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The Weed War Undermines Science

A Columbia professor argues that research that exaggerates the effects of marijuana is spurring people to reject other types of research as well.

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Anti-vaxxers, climate-change deniers, religious fundamentalists, and drug warriors all share a commonality: They reject science.

And according to Columbia University professor Carl Hart, biased research on cannabis is an institutionalized form of magical thinking that is undermining the credibility of science as well. Hart is scheduled to deliver a keynote speech on spotting bias on Sunday at the International Cannabis Business Conference (ICBC) in San Francisco.

A Miami native, Hart grew up around drugs in the hood, but the US Air Force punched his ticket to higher learning. Hart has a bachelor's and master's degree from the University of Maryland and a PhD in neuroscience. He's also a father of three. And he's Columbia University's first tenured African-American science professor. In 2014, Hart won the PEN/E.O. Wilson Literary Science Writing Award for his 2013 book High Price: A Neuroscientist's Journey of Self-Discovery that Challenges Everything You Know About Drugs and Society.

Below is the first in a series of excerpts from of our conversation with Hart. Look out for more in the coming days on the Legalization Nation blog and on upcoming episodes of Legalization Nation's podcast, The Hash.

LN: What message do you hope to carry to the businessmen and activists at the ICBC?

Hart: The number one thing I want people to understand is there is a lot of misinformation out there about cannabis, some of it coming from the scientific community, particularly in terms of exaggerating the harmful effects associated with cannabis. At some point, these [business] folks will come across this information, so I want to make sure they know how to evaluate it critically and make thoughtful decisions about it. That's number one. Number two: Cannabis business and capitalism is growing in the United States and one of the things I want to help them to understand is they can be leaders in making sure that the folks they hire in their businesses look like people in the United States and not just white.

LN: I had a progressive, sixtysomething African-American Oakland woman ask me, "What's legalization going to do to the boys selling pot on [her] corner? Are they going to be out of a job? Then what?" What do you make of the critique that rich, white males stand to gain the most from legalization?

Hart: Yeah, you know I sympathize with that person, obviously. I mean, I sold marijuana, you know? But the fact is this: We can't expect one fledgling, developing industry alone to solve this major problem in the United States, which the republic has ignored since we came out of slavery. That's not even logical.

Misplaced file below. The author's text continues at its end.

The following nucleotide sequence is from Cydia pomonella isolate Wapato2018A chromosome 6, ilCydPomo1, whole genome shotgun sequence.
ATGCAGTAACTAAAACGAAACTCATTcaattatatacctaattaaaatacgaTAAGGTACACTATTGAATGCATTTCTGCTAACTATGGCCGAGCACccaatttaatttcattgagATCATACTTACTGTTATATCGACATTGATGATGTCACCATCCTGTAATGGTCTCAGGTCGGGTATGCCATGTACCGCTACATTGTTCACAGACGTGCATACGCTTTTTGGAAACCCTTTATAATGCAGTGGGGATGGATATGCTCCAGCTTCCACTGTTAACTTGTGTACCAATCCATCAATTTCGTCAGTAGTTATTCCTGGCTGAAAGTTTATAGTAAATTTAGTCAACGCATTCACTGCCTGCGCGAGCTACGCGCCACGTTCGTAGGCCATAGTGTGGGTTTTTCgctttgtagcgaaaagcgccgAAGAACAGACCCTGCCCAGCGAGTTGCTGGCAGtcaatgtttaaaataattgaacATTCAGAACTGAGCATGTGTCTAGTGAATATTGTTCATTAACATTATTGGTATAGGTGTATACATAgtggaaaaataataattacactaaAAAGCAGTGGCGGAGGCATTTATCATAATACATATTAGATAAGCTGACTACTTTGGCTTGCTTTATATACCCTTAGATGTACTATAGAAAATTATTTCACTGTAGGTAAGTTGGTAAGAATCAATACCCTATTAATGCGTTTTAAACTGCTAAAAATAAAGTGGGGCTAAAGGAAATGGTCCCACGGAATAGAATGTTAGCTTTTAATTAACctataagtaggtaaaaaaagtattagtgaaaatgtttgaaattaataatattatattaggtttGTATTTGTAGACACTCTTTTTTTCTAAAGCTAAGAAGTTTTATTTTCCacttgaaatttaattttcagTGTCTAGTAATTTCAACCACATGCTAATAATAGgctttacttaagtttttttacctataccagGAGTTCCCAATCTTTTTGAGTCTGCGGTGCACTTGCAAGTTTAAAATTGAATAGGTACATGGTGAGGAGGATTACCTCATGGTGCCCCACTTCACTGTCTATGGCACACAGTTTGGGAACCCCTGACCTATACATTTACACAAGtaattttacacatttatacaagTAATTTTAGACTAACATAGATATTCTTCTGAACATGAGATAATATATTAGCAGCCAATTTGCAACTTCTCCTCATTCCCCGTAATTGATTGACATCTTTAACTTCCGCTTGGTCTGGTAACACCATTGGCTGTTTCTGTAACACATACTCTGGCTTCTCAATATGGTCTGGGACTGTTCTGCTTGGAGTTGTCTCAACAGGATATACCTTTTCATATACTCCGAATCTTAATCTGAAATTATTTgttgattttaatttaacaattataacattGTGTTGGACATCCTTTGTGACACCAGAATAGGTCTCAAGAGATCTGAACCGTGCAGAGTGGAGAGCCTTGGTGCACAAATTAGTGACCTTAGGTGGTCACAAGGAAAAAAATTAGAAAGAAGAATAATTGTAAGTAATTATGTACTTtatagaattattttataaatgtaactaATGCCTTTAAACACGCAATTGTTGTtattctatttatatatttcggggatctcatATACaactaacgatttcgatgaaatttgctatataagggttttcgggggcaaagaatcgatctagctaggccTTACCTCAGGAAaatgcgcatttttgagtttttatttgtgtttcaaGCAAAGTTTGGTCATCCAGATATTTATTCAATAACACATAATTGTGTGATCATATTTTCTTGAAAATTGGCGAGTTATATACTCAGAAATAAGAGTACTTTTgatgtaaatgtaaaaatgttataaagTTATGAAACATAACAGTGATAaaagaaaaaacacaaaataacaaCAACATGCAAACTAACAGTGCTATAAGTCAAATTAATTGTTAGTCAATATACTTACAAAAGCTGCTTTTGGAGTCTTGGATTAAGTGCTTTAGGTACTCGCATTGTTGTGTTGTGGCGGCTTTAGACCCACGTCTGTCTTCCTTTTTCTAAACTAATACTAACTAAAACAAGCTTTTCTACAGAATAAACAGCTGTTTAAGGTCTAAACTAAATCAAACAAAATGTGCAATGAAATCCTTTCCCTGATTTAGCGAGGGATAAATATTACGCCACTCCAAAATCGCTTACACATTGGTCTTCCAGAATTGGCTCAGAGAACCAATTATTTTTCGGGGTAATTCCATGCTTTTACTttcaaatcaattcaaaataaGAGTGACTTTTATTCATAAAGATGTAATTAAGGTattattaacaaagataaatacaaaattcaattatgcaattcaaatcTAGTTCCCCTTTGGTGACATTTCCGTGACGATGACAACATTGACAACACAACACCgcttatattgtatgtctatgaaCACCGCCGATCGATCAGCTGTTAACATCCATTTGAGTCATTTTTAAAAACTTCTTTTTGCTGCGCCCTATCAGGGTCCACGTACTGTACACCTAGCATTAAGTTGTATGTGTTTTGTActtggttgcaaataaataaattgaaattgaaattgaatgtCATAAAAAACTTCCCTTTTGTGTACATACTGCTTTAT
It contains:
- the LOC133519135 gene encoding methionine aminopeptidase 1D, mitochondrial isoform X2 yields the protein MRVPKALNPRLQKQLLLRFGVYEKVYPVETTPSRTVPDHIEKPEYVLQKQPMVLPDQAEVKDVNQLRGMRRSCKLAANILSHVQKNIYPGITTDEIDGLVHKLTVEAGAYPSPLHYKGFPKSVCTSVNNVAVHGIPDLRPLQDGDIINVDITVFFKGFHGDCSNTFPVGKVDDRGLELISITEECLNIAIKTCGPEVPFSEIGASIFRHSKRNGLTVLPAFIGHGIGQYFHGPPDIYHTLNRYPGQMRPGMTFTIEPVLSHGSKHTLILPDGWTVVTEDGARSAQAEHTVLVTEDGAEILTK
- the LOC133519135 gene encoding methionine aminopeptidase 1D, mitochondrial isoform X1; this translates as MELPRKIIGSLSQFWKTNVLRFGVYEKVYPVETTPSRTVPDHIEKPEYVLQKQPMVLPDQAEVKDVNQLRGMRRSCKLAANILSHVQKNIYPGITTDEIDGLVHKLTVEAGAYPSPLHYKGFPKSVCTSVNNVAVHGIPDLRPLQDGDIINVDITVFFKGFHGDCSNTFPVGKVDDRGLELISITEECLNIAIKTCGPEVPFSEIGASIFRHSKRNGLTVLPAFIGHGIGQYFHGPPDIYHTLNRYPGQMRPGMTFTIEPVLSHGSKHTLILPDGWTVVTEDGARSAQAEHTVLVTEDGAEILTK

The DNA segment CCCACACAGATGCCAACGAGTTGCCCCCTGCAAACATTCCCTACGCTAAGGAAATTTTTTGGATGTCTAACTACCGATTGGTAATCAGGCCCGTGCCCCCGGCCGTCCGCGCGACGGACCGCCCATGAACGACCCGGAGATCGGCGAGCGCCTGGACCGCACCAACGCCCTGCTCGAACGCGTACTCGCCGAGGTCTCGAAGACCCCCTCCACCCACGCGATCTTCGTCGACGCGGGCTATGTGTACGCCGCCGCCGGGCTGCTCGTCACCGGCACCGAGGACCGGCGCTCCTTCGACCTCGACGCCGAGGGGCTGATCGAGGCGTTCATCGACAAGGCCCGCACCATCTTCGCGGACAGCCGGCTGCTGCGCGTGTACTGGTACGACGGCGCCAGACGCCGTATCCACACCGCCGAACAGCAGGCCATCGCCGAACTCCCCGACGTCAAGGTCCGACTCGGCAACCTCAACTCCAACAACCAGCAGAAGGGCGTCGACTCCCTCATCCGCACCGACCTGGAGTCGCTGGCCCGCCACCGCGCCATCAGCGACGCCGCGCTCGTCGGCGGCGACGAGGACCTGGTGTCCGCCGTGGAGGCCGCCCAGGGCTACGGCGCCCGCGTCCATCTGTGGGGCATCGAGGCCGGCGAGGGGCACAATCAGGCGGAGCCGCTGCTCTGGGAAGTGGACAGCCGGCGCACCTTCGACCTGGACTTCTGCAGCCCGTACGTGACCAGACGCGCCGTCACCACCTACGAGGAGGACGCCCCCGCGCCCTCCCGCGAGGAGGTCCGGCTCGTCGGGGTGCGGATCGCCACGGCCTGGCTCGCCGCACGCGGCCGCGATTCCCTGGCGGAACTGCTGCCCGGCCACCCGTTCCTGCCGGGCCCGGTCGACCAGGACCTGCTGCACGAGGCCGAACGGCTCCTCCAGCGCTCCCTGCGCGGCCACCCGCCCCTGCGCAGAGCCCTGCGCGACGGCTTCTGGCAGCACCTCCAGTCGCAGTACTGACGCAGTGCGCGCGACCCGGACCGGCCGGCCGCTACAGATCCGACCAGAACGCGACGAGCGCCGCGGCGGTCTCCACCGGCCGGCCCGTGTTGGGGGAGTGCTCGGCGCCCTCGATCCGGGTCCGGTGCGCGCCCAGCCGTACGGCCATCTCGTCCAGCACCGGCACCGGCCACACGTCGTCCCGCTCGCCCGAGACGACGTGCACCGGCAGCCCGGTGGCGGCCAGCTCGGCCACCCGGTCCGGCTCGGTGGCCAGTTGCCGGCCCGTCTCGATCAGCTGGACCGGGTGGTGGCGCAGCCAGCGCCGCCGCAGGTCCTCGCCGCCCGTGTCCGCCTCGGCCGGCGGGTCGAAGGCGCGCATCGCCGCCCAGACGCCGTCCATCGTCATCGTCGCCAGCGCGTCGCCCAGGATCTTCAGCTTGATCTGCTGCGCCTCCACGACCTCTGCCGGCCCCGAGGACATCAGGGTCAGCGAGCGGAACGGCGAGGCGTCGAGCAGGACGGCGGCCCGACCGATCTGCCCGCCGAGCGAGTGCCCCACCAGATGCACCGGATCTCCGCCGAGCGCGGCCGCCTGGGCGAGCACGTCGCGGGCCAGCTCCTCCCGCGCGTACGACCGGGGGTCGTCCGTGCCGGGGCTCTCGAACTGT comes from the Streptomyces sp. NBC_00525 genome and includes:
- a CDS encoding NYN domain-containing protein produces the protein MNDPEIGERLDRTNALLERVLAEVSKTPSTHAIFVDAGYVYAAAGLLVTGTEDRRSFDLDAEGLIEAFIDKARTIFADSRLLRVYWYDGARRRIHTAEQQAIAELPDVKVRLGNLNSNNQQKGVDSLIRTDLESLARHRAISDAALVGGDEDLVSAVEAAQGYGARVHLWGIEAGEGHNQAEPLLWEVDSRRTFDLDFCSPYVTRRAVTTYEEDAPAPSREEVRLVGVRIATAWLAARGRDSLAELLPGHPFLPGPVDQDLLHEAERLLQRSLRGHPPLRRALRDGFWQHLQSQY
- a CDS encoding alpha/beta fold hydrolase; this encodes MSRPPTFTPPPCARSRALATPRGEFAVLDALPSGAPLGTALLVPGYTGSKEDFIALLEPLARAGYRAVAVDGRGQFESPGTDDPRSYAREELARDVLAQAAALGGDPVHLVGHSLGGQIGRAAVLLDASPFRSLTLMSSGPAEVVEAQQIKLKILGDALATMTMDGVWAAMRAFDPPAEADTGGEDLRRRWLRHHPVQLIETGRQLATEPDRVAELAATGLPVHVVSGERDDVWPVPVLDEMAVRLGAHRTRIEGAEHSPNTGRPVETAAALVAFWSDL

Other companies and industries don't even have to deal with these questions. No one's asking the lottery [industry about this]. My aunt for many years ran numbers. She got put out of business when Florida got the lottery. No one was talking about that. ... Black folks got shut out.

So yeah, we can expect to see the same thing in this industry if we don't put pressure on [canna-business] to hire them, but we shouldn't say, "Well, we should not have this industry, because of that." That's nonsense — more people going to jail as a result.

LN: What do you make of the rash of anti-marijuana brain science research that came out last year? Cannabis law reform critics frequently cite one study purporting to show a drop in IQ among heavy, decades-long smokers, as well as structural changes in the brain.

Hart: Contextualization is almost never talked about, or discussed. ... When we think about the brain and behavior, we say, "Is there some sort of functional difference in somebody's brain who uses marijuana versus somebody's brain who doesn't use marijuana?" ... When you ask those simple, basic questions, the answer to them is, "No. They performed exactly the same. And yeah, you do have some differences but these differences fall within the normal range of human variability."

LN: Why is this context so often missing? What force is at play here?

Hart: The majority of scientists are not evil people, they just know who butters their bread. It's a simple sort of thing. The incentives are out of whack. ... The National Institute on Drug Abuse funds 90 percent of the world's research on drug abuse with our tax dollars. The mission of NIDA is to focus on pathology, or drug addiction. ... You have this disproportionate focus when, in fact, 90 percent of the people who use marijuana smoke it with no problems.

LN: With legalization, is that bias going away?

Hart: No. I have absolutely no hope for that. We are remedial in our understanding of drugs, and we as a country are comfortable with that because, bluntly speaking, the people who often talk about drugs are idiots. I'm not encouraged that we are somehow moving toward a more objective, balanced, even system.

We're heading in a dangerous sort of direction. This demonstrates that science itself can be biased, and it is biased, and for some people that is license to reject science more broadly in general and then they can believe whatever nonsense they want to believe without science. 

I hope people realize that they're contributing to allowing people to have these ignorant uninformed views, because they distrust science. That frightens me.

LN: We're back to magical thinking, religious thinking, the undermining of basic empiricism here.

Hart: Exactly. And we are such a wealthy society and we have such a knowledge base that we should not be in that position.

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